SUDBURY -- The cuts being made at Laurentian University will have a devastating impact on the region's health care if not reversed, says Sudbury area's two NDP provincial politicians, Jamie West and France Gelinas.

On Monday morning, they held a virtual news conference alongside midwifery student Abigail Roseborough, calling for a moratorium on the restructuring that's currently taking place.

"Our nursing school is being cut and our school for midwives is being eliminated. Because the Ford government is refusing to save Laurentian, our under-resourced health care sector could find it even harder to recruit badly-needed health-care staff in the future," West said.

The midwifery program has probably been the most publicized of the cuts. The French-language portion of the course was the only one of its kind in Ontario.

Roseborough said students have been given extremely little information as to what's going to happen next.

"These cuts at Laurentian have left us in limbo and we don't have a clear path to move forward," she said. "Throughout all the announcements that Laurentian had made, they made students feel as if they were safe and that it wouldn't affect students and gave us a false sense of hope."

Roseborough said no one in her program ever thought that midwifery would have been cut. It's a loss that came as a surprise to all involved.

"The option as a third-year (student) going into fourth-year that they're trying to push is that we complete our degrees under Laurentian's banner while taking our academic course through McMaster or Ryerson under a letter of permission," she said.

However, that might be easier said than done for some students.

Roseborough said her Indigenous funding allows her to be part of one school at a time. She'll have to do a complete transfer, which means she won't have grades on her transcript.

"We've seen through the pandemic that a lot of families have chosen to deliver at home and to deliver with a midwife in order to avoid going to the hospital. But when the midwives are not there, none of this is possible," Gelinas said.

The Nickel Belt MPP and health critic said it's the same thing for the School of Nursing, which lost its placement coordinator and some of its technicians.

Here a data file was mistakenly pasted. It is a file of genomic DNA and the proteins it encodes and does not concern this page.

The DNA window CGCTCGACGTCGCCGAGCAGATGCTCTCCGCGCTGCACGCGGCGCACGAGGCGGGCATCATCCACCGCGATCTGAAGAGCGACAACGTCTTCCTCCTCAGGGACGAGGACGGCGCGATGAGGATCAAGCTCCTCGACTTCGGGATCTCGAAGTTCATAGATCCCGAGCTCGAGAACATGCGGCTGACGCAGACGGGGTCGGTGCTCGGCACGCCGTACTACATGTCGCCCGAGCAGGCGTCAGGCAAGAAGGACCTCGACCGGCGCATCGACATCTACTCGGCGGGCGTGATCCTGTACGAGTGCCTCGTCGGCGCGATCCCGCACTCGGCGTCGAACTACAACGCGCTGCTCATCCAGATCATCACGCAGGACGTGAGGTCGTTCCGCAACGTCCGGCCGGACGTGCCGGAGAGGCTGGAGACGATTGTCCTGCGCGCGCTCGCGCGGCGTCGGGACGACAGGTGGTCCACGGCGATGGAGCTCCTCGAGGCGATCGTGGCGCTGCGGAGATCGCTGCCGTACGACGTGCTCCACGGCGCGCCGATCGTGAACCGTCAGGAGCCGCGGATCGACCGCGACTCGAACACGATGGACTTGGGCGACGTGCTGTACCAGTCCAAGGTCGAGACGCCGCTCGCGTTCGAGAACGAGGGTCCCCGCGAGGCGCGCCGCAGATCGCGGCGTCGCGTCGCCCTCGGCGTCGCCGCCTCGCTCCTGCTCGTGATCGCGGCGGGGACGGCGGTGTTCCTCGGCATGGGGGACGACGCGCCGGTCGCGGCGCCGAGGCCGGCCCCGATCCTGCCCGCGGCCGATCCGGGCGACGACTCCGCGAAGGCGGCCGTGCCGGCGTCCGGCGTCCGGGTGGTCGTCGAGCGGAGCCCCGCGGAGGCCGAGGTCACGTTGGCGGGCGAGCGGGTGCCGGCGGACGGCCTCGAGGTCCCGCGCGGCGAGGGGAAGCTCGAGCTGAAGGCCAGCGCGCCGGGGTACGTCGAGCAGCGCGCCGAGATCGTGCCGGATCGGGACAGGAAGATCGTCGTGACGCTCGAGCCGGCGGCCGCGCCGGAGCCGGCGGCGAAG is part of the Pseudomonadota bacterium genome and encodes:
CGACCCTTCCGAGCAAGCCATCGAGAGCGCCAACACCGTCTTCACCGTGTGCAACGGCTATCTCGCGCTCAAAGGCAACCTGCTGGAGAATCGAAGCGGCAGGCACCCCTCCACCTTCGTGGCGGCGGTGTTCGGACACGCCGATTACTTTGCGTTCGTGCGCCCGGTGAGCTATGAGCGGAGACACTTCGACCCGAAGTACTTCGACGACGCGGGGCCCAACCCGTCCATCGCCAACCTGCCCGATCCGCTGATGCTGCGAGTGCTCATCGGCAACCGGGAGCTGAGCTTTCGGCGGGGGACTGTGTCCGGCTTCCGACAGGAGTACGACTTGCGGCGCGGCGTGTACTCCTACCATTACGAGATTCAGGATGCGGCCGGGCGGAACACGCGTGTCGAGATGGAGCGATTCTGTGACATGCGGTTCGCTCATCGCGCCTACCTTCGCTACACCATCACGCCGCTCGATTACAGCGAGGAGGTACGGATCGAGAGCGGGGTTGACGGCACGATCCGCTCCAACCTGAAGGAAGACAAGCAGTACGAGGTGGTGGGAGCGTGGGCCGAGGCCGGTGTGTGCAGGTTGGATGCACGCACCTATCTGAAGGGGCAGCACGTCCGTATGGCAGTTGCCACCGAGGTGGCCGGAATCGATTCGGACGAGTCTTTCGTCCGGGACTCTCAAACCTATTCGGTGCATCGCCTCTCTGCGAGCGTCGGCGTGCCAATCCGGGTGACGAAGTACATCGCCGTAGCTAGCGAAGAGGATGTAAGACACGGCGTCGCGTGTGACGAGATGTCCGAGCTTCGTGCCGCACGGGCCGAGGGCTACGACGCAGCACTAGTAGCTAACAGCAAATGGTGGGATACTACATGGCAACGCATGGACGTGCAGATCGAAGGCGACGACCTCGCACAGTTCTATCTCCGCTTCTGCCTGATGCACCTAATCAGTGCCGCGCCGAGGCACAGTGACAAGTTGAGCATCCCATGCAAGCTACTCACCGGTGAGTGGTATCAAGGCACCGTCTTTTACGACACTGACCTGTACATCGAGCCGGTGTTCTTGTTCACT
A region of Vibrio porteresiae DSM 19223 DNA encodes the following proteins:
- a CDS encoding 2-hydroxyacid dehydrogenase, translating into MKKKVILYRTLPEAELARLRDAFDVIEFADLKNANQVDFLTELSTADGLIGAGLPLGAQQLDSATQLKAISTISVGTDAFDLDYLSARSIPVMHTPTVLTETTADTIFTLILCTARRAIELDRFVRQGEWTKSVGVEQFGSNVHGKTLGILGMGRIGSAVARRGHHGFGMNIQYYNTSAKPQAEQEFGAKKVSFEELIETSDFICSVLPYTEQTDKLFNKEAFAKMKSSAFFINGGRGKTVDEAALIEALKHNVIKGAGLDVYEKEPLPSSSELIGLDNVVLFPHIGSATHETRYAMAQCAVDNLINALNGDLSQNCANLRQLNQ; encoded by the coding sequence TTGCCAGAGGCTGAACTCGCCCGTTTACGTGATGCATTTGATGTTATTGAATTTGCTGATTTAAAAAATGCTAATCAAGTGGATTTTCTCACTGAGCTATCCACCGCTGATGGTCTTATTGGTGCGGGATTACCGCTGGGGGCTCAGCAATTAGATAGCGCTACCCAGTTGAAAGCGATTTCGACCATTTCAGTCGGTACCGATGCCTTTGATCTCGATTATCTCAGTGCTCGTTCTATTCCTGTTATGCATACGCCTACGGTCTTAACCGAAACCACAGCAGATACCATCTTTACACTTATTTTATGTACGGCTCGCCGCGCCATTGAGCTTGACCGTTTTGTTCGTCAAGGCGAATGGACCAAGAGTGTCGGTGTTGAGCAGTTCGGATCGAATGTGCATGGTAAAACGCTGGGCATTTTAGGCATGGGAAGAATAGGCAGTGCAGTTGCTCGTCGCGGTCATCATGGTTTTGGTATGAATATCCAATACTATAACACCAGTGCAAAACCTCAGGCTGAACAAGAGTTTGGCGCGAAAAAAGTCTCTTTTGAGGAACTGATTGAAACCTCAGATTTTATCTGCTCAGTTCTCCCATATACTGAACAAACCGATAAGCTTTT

"It's hard to become a midwife. It's hard to become a nurse. There's a lot of learning and if you don't have the right support around you, you're not going to make the final exam," she said.

Both Gelinas and West said the cuts to midwifery, for example, are hard to understand because the program brought money into Laurentian.

Laurentian said in a recent court affidavit that while the midwifery program received funding from the provincial government, it did not cover all of the costs associated with it.

"As financial support to post-secondary institutions generally is subject to the prerogative of the province and midwifery is an expensive program to run (relative to other programs), it is difficult for LU to solely rely on grant funding to continue operating the program," the university said.

"Further compounding matters is the fact that the (Ministry of College and Universities) has imposed an annual cap of 30 new students that may be accepted into the midwifery program at LU, which limits its potential growth. LU offered midwifery in English and French, and the enrollment cap applied to both programs overall."

The news conference comes just days ahead of when Laurentian must have the first phase of its restructuring plan in place as part of the insolvency process.

"I don't think it's ever too late," West said. "I don't know what the government is expecting by allowing the (Companies' Creditors Arrangement Act) process to go forward, but I think everyone can agree right now that it makes no sense. The outcome makes no sense."

He said a moratorium -- or at least a pause on the outcomes -- would give students a chance to be successful and would allow for the input of those affected. He also said it could lead to long-term solutions that wouldn't detrimentally affect health care in the north.

According to the provincial politicians, research has repeatedly shown leaving for post-secondary education makes it much less likely that those professionals will return to the region to work.

Ontario Minister of Colleges and Universities Ross Romano avoided commenting on specifics around the Laurentian case on Friday citing a confidentiality clause put in place by the mediator.

Romano said all parties, including the Ontario government, have to respect the legal process.